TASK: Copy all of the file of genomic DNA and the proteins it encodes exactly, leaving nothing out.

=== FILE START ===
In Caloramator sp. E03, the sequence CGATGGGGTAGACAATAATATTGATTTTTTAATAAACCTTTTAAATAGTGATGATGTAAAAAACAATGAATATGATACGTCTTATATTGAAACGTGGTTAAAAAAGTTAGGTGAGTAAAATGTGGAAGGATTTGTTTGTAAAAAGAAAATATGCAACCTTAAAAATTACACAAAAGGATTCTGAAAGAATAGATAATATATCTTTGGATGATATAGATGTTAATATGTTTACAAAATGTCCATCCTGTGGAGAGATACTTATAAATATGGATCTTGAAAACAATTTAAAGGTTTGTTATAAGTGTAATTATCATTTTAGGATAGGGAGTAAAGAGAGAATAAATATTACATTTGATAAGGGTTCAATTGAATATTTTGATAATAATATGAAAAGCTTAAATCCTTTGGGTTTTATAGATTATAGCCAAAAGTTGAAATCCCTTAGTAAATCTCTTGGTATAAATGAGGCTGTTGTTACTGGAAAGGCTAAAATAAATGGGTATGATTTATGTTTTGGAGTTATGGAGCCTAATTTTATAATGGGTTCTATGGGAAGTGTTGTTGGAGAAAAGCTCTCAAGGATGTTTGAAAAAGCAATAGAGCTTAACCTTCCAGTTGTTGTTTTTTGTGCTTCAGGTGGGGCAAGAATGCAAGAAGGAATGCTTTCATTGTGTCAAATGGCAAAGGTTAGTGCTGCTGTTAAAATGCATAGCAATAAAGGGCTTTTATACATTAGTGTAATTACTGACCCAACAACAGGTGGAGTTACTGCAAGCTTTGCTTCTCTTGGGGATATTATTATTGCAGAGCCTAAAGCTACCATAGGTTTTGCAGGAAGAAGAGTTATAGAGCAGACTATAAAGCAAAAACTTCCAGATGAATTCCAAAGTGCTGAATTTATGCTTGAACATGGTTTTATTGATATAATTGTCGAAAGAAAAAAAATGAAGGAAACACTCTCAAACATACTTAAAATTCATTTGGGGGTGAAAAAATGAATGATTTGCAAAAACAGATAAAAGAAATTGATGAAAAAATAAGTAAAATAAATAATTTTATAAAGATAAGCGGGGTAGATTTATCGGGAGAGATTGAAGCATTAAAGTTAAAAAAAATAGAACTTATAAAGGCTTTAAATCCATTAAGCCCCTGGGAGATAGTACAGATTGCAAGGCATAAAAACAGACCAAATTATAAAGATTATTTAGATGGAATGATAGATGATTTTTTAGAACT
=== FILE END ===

In Caloramator sp. E03, the sequence CGATGGGGTAGACAATAATATTGATTTTTTAATAAACCTTTTAAATAGTGATGATGTAAAAAACAATGAATATGATACGTCTTATATTGAAACGTGGTTAAAAAAGTTAGGTGAGTAAAATGTGGAAGGATTTGTTTGTAAAAAGAAAATATGCAACCTTAAAAATTACACAAAAGGATTCTGAAAGAATAGATAATATATCTTTGGATGATATAGATGTTAATATGTTTACAAAATGTCCATCCTGTGGAGAGATACTTATAAATATGGATCTTGAAAACAATTTAAAGGTTTGTTATAAGTGTAATTATCATTTTAGGATAGGGAGTAAAGAGAGAATAAATATTACATTTGATAAGGGTTCAATTGAATATTTTGATAATAATATGAAAAGCTTAAATCCTTTGGGTTTTATAGATTATAGCCAAAAGTTGAAATCCCTTAGTAAATCTCTTGGTATAAATGAGGCTGTTGTTACTGGAAAGGCTAAAATAAATGGGTATGATTTATGTTTTGGAGTTATGGAGCCTAATTTTATAATGGGTTCTATGGGAAGTGTTGTTGGAGAAAAGCTCTCAAGGATGTTTGAAAAAGCAATAGAGCTTAACCTTCCAGTTGTTGTTTTTTGTGCTTCAGGTGGGGCAAGAATGCAAGAAGGAATGCTTTCATTGTGTCAAATGGCAAAGGTTAGTGCTGCTGTTAAAATGCATAGCAATAAAGGGCTTTTATACATTAGTGTAATTACTGACCCAACAACAGGTGGAGTTACTGCAAGCTTTGCTTCTCTTGGGGATATTATTATTGCAGAGCCTAAAGCTACCATAGGTTTTGCAGGAAGAAGAGTTATAGAGCAGACTATAAAGCAAAAACTTCCAGATGAATTCCAAAGTGCTGAATTTATGCTTGAACATGGTTTTATTGATATAATTGTCGAAAGAAAAAAAATGAAGGAAACACTCTCAAACATACTTAAAATTCATTTGGGGGTGAAAAAATGAATGATTTGCAAAAACAGATAAAAGAAATTGATGAAAAAATAAGTAAAATAAATAATTTTATAAAGATAAGCGGGGTAGATTTATCGGGAGAGATTGAAGCATTAAAGTTAAAAAAAATAGAACTTATAAAGGCTTTAAATCCATTAAGCCCCTGGGAGATAGTACAGATTGCAAGGCATAAAAACAGACCAAATTATAAAGATTATTTAGATGGAATGATAGATGATTTTTTAGAACT